“Daughters Are Good in Every Way”: Fertility Decline and Changing Child Gender Preference in Rural Bangladesh

Roslyn S. Fraser, University of Missouri at Columbia
Howard Kress, U.S. Centers for Disease Control and Prevention (CDC)
Mary K. Shenk, University of Missouri at Columbia

In the last four decades rural Bangladesh has experienced rapid fertility decline and economic change, including significant male out-migration. This paper explores the effects of these changes on the social roles of men and women in Matlab, Bangladesh. While many have argued that son preference is exacerbated by fertility decline, interview data from 2010 suggests that daughters are becoming more highly valued as family size decreases while sons are increasingly perceived as less reliable. Some families are even eschewing the traditional practice of patrilocal residence. We argue that changes in the role of “daughter” may mean daughters are buffering social losses resulting from decreased fertility and out-migration of sons. Data for this study come from field work conducted by the authors in early 2010, including 50 ethnographic interviews and a quantitative survey of 944 women in rural Matlab, Bangladesh.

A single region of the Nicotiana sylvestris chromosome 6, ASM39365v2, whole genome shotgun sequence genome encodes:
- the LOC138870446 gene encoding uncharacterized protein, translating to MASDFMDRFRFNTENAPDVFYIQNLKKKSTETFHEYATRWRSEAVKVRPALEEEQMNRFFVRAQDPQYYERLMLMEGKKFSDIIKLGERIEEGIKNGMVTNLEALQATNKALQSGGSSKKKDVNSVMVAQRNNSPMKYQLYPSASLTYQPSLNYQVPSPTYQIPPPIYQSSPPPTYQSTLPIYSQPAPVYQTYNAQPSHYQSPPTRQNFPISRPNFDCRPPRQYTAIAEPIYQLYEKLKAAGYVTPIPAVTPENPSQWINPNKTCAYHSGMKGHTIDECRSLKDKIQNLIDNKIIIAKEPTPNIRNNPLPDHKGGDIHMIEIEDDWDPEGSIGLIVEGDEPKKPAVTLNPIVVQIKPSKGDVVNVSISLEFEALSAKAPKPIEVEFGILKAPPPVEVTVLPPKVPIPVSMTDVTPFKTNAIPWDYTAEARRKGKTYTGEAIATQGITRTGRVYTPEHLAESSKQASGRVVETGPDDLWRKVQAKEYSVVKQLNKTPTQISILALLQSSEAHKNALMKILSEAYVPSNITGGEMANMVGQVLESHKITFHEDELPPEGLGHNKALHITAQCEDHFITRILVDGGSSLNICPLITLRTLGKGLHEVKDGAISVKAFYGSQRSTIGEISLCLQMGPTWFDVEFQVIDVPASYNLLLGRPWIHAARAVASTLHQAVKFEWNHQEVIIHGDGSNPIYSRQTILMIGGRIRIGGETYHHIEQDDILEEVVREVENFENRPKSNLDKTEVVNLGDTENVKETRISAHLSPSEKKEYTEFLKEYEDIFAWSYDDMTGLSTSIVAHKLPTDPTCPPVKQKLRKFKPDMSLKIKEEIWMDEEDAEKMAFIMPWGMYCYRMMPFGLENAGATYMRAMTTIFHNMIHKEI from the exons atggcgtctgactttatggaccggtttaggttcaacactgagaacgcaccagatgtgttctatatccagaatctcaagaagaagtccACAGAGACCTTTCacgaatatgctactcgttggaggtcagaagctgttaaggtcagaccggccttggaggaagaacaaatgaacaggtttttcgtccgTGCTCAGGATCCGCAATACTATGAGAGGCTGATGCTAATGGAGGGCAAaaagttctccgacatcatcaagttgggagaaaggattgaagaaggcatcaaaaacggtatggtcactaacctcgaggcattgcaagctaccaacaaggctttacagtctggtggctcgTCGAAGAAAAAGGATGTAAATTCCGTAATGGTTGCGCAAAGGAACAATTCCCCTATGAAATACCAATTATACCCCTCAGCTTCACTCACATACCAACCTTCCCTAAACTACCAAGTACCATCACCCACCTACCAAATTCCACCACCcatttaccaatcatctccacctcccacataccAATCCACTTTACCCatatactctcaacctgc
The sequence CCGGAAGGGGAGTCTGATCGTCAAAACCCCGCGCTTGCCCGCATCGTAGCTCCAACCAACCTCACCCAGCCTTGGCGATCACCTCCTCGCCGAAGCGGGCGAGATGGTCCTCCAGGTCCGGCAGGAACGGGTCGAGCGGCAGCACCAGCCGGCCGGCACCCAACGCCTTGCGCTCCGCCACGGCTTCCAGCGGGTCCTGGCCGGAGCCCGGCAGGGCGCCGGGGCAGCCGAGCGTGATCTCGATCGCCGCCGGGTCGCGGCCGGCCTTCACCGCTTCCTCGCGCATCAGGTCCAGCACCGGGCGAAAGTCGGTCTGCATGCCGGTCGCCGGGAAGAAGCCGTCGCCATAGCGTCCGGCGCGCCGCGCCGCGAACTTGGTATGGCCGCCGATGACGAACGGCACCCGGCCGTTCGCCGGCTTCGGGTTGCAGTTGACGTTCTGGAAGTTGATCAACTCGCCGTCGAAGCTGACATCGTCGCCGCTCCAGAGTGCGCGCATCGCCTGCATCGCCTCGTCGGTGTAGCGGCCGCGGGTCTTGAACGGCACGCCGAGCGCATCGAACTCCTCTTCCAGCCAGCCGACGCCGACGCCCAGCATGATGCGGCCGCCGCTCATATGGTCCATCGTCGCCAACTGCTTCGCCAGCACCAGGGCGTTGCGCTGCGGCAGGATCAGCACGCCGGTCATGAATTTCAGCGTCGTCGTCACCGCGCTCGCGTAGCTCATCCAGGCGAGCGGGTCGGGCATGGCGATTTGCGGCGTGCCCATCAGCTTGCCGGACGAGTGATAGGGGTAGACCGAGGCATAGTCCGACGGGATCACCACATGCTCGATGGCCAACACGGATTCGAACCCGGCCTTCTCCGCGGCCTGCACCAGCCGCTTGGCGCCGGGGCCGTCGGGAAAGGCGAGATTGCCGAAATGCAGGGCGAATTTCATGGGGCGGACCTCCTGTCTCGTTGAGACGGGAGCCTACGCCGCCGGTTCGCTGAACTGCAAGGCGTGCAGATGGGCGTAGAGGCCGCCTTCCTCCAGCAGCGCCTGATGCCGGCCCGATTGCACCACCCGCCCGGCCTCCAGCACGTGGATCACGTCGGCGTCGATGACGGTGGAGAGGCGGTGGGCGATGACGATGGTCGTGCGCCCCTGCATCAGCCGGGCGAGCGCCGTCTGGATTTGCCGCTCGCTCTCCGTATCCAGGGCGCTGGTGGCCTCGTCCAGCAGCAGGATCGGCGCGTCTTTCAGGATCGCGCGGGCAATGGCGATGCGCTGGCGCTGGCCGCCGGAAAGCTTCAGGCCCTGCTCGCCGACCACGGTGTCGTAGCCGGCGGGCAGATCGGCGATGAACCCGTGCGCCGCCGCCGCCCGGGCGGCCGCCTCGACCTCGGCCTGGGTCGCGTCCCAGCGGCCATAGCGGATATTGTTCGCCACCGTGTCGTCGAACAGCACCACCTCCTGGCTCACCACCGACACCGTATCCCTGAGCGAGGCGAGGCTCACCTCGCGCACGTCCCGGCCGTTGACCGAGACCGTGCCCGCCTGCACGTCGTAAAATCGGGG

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Presented in Session 116: Fertility Decline and Changing Gender Relations